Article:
Beth Levine

Beth Levine was a brand of shoes. In 1958, in a window at Tiffany’s in New York, next to a precious jewelled clutch bag by Jean Schlumberger, a triumph was achieved by a pair of low-cut shoes with peacock feathers created for the occasion by Beth Levine. In fact, in the 1960s the most eccentric and unusual shoes were created by American designers, in particular by Beth and Herbert Levine. In 1967 they designed a shoe that became the stuff of legend: the stretch boot with which they won a Coty Award. Shortly after, they came out with the short-boot, a unique and inseparable item, considered that shoes were now an article of clothing item and vice versa. And in the early 1970s, the era of folk culture, flowers everywhere, clogs, Indian sandals, and the discovery and adoption of alternate clothing styles from far-away countries, Herbert Levine re-designed and launched for the American market the Hu-Gee, the traditional shoes worn by Chinese women. It was a model in red lacquer with a decidedly stylized shape. It was the time, 1971, when Nixon made his opening with China.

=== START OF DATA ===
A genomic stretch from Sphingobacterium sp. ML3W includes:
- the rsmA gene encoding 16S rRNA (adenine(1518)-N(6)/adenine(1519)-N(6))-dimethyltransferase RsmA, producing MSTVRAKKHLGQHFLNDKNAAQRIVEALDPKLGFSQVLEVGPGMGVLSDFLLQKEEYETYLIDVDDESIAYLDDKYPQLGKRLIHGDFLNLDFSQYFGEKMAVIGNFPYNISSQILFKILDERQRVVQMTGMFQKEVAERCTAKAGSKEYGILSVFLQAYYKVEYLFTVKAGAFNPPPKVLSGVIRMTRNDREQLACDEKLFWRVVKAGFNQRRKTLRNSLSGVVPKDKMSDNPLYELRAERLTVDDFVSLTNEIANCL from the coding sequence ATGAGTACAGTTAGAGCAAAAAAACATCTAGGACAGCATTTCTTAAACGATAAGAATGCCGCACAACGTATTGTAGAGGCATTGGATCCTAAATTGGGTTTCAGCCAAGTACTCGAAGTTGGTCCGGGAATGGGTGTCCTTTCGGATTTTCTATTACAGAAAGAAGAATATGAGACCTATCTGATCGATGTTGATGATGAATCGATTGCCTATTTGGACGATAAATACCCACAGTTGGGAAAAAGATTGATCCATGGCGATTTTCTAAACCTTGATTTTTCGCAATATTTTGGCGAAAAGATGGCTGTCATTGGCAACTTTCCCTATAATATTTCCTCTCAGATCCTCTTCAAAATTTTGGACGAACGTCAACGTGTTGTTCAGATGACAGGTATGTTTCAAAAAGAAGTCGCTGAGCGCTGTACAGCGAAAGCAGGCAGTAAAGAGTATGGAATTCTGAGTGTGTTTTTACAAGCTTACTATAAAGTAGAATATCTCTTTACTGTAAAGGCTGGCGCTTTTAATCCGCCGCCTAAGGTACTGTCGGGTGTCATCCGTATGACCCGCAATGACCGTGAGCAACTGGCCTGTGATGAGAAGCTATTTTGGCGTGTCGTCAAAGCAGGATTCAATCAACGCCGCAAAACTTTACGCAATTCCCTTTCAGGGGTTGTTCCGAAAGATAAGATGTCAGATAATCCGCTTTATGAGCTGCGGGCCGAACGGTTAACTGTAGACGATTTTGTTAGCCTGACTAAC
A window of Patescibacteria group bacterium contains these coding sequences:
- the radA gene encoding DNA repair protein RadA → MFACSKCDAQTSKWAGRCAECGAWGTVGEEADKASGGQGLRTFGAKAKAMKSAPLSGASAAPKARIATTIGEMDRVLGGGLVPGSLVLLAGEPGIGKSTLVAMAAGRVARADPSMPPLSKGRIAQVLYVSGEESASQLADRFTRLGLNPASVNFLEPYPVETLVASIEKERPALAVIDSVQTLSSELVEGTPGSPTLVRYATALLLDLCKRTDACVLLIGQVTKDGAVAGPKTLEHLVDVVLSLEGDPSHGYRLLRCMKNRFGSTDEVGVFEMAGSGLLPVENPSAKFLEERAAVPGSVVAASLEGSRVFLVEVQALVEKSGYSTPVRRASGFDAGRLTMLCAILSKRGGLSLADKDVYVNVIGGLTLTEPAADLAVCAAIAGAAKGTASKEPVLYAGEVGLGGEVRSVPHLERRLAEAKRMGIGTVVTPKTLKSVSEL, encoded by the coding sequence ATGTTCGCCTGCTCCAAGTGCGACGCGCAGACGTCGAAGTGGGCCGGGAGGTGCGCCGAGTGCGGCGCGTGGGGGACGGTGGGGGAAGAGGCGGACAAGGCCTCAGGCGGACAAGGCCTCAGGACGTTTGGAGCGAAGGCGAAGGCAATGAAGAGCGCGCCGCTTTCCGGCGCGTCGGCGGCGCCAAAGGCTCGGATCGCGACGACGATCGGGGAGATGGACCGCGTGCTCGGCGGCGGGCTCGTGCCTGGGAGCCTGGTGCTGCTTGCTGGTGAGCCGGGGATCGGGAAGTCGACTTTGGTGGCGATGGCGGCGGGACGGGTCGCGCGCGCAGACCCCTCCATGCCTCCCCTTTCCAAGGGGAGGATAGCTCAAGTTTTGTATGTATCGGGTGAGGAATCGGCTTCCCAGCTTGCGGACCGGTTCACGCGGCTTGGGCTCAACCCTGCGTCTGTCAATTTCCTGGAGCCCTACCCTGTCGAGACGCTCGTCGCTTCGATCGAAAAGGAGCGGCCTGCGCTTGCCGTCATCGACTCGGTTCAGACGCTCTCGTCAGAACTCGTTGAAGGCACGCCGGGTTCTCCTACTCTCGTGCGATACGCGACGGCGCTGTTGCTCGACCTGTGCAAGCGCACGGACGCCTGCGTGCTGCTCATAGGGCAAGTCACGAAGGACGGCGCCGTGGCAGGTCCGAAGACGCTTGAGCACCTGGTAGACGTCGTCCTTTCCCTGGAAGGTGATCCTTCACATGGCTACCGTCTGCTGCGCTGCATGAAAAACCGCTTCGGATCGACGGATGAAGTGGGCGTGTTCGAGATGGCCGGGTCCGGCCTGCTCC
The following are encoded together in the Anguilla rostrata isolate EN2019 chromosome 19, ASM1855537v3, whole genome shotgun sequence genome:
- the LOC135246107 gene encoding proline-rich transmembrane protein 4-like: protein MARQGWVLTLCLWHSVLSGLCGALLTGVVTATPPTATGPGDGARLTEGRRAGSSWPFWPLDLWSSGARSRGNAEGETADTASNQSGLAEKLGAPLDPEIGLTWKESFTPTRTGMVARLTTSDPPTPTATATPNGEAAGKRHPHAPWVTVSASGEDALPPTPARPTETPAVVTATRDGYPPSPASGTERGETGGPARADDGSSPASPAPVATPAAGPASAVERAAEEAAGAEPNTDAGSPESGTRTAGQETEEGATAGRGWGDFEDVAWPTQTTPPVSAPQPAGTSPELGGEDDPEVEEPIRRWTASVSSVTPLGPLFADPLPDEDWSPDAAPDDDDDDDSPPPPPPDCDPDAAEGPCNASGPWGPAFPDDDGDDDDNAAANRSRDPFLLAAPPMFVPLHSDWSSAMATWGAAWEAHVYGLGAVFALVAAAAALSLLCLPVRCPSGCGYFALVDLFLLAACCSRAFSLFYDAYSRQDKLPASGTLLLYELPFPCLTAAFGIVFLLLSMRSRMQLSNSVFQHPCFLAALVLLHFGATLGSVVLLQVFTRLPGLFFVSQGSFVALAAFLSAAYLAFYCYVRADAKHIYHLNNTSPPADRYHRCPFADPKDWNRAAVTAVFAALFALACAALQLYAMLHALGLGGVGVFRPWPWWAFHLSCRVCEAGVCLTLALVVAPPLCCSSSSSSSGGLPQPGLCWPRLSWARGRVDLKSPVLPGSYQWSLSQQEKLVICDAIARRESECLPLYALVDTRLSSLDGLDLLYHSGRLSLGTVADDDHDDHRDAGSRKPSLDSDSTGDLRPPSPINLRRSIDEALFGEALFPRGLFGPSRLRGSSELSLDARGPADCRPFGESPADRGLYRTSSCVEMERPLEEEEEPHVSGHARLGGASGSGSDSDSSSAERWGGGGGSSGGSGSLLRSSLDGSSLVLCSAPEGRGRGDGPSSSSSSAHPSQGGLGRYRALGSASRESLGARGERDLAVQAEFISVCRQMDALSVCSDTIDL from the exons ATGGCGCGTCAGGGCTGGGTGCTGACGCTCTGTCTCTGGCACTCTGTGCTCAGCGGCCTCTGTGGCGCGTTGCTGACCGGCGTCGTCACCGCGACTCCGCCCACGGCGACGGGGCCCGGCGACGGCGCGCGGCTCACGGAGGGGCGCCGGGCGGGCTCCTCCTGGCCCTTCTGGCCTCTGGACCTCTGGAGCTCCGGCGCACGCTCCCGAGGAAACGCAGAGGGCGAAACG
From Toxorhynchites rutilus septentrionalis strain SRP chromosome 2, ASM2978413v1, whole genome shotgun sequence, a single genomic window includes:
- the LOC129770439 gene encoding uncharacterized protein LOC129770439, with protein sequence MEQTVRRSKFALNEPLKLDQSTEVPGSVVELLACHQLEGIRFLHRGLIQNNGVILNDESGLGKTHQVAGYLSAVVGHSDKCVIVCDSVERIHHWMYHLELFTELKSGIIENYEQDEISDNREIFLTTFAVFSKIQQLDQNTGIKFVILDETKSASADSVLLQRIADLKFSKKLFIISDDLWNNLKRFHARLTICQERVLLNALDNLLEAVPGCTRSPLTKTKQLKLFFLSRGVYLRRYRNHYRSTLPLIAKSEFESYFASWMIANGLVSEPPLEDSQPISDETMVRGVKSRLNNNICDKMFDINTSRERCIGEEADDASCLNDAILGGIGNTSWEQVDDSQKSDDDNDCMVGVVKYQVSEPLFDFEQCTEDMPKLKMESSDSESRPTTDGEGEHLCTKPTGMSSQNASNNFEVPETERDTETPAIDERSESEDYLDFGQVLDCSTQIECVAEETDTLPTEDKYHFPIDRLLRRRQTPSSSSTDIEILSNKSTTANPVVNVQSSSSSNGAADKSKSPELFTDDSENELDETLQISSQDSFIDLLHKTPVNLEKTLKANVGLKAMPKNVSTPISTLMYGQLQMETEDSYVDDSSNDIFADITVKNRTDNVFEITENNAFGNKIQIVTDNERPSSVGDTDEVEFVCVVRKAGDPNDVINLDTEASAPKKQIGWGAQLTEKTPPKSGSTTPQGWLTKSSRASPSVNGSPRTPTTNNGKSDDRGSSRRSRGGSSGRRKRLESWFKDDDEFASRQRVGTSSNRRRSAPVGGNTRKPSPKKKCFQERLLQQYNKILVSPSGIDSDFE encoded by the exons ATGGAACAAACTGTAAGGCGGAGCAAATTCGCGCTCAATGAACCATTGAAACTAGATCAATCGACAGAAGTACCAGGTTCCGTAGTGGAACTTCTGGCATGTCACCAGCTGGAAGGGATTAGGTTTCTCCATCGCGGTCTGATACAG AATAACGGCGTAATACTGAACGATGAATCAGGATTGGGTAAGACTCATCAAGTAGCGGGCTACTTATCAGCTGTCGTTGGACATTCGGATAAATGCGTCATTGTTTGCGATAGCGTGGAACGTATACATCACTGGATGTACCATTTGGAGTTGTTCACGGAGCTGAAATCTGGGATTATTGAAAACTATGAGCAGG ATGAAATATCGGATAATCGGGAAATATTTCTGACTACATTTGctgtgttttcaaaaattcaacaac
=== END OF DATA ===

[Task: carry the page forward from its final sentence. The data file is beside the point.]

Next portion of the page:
At the Bata Shoe Museum in Toronto, there was an exhibit entitled Herbert and Beth Levine: An American Pai, a play on words meant to introduce a 30-year retrospective of their work from 1948 to 1975, including shoes made of light plastic and paper.
Representative samples of Herbert Levine Inc., which closed down in 1975, are kept in several museums in the U.S., and by the Texas Fashion Collection of the School of Visual Arts at North Texas University.